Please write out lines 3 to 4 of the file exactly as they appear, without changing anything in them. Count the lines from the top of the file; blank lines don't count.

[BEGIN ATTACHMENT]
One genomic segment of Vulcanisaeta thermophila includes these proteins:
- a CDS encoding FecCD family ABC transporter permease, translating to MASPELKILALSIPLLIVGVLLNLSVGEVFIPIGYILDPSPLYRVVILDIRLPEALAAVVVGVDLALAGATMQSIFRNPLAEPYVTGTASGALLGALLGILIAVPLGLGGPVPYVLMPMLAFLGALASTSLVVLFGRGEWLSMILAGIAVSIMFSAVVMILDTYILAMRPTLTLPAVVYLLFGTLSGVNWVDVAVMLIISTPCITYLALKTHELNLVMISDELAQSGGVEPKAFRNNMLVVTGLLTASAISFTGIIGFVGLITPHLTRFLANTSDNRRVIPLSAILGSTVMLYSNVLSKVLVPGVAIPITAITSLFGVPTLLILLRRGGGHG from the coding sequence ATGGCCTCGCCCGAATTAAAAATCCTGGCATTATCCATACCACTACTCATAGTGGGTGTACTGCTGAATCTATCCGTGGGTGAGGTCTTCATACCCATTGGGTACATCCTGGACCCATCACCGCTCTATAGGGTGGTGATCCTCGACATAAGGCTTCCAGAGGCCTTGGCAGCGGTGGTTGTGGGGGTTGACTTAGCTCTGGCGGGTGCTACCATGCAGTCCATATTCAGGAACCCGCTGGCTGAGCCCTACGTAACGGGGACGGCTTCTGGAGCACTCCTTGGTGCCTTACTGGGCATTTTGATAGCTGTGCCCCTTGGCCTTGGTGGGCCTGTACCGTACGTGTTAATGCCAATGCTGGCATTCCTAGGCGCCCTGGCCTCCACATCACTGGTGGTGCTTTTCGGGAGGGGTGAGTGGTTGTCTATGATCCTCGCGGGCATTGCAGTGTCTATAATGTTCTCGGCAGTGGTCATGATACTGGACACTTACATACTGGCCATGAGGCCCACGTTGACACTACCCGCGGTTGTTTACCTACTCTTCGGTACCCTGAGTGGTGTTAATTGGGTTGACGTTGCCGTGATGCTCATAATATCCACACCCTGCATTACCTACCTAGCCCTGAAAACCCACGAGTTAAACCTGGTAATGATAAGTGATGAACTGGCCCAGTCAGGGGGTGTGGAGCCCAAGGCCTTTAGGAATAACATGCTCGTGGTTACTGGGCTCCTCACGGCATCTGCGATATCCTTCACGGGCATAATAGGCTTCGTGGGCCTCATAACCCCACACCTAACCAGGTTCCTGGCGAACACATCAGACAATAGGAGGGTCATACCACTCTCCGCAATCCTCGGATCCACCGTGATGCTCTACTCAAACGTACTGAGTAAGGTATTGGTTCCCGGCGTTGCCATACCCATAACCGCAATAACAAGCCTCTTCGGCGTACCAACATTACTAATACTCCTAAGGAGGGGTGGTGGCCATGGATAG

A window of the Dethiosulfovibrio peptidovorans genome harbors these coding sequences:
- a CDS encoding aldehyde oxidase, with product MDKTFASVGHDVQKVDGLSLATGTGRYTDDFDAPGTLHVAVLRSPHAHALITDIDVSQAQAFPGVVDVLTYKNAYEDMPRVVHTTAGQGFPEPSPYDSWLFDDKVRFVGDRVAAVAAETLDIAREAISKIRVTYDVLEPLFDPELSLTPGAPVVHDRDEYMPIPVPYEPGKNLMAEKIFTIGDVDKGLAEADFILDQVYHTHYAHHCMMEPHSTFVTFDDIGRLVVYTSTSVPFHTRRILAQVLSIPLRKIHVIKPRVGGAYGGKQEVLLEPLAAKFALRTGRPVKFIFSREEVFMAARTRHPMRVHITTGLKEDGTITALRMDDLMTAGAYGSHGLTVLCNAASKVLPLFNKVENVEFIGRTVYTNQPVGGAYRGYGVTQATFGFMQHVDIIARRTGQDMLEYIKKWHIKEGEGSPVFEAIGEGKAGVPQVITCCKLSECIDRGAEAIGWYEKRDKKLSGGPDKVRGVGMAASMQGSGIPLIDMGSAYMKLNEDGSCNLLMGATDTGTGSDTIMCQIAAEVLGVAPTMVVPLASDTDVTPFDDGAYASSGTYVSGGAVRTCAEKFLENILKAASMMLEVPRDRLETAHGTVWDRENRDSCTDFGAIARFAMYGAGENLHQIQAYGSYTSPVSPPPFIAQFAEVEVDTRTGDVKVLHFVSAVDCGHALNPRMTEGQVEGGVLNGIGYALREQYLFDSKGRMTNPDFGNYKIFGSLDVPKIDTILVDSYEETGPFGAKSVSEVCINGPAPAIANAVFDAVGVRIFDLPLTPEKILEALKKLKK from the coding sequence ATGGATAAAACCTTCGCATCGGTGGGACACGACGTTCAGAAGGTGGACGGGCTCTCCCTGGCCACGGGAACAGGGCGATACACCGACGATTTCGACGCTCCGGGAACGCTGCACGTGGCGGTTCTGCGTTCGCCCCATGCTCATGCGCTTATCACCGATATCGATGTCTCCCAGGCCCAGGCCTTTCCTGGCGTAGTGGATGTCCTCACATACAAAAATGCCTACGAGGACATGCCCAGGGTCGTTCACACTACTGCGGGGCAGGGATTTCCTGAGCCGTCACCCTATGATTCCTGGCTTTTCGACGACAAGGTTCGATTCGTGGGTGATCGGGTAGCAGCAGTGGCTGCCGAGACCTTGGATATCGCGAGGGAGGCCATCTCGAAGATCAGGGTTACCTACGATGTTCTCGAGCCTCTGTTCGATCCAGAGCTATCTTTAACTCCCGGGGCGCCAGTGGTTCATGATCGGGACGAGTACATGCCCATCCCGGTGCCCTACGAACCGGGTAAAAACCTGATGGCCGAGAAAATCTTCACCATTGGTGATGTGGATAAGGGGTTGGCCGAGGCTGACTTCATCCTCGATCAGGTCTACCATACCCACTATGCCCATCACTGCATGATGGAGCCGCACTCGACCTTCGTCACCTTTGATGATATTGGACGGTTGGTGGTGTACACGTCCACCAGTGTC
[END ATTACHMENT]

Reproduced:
A window of the Dethiosulfovibrio peptidovorans genome harbors these coding sequences:
- a CDS encoding aldehyde oxidase, with product MDKTFASVGHDVQKVDGLSLATGTGRYTDDFDAPGTLHVAVLRSPHAHALITDIDVSQAQAFPGVVDVLTYKNAYEDMPRVVHTTAGQGFPEPSPYDSWLFDDKVRFVGDRVAAVAAETLDIAREAISKIRVTYDVLEPLFDPELSLTPGAPVVHDRDEYMPIPVPYEPGKNLMAEKIFTIGDVDKGLAEADFILDQVYHTHYAHHCMMEPHSTFVTFDDIGRLVVYTSTSVPFHTRRILAQVLSIPLRKIHVIKPRVGGAYGGKQEVLLEPLAAKFALRTGRPVKFIFSREEVFMAARTRHPMRVHITTGLKEDGTITALRMDDLMTAGAYGSHGLTVLCNAASKVLPLFNKVENVEFIGRTVYTNQPVGGAYRGYGVTQATFGFMQHVDIIARRTGQDMLEYIKKWHIKEGEGSPVFEAIGEGKAGVPQVITCCKLSECIDRGAEAIGWYEKRDKKLSGGPDKVRGVGMAASMQGSGIPLIDMGSAYMKLNEDGSCNLLMGATDTGTGSDTIMCQIAAEVLGVAPTMVVPLASDTDVTPFDDGAYASSGTYVSGGAVRTCAEKFLENILKAASMMLEVPRDRLETAHGTVWDRENRDSCTDFGAIARFAMYGAGENLHQIQAYGSYTSPVSPPPFIAQFAEVEVDTRTGDVKVLHFVSAVDCGHALNPRMTEGQVEGGVLNGIGYALREQYLFDSKGRMTNPDFGNYKIFGSLDVPKIDTILVDSYEETGPFGAKSVSEVCINGPAPAIANAVFDAVGVRIFDLPLTPEKILEALKKLKK from the coding sequence ATGGATAAAACCTTCGCATCGGTGGGACACGACGTTCAGAAGGTGGACGGGCTCTCCCTGGCCACGGGAACAGGGCGATACACCGACGATTTCGACGCTCCGGGAACGCTGCACGTGGCGGTTCTGCGTTCGCCCCATGCTCATGCGCTTATCACCGATATCGATGTCTCCCAGGCCCAGGCCTTTCCTGGCGTAGTGGATGTCCTCACATACAAAAATGCCTACGAGGACATGCCCAGGGTCGTTCACACTACTGCGGGGCAGGGATTTCCTGAGCCGTCACCCTATGATTCCTGGCTTTTCGACGACAAGGTTCGATTCGTGGGTGATCGGGTAGCAGCAGTGGCTGCCGAGACCTTGGATATCGCGAGGGAGGCCATCTCGAAGATCAGGGTTACCTACGATGTTCTCGAGCCTCTGTTCGATCCAGAGCTATCTTTAACTCCCGGGGCGCCAGTGGTTCATGATCGGGACGAGTACATGCCCATCCCGGTGCCCTACGAACCGGGTAAAAACCTGATGGCCGAGAAAATCTTCACCATTGGTGATGTGGATAAGGGGTTGGCCGAGGCTGACTTCATCCTCGATCAGGTCTACCATACCCACTATGCCCATCACTGCATGATGGAGCCGCACTCGACCTTCGTCACCTTTGATGATATTGGACGGTTGGTGGTGTACACGTCCACCAGTGTC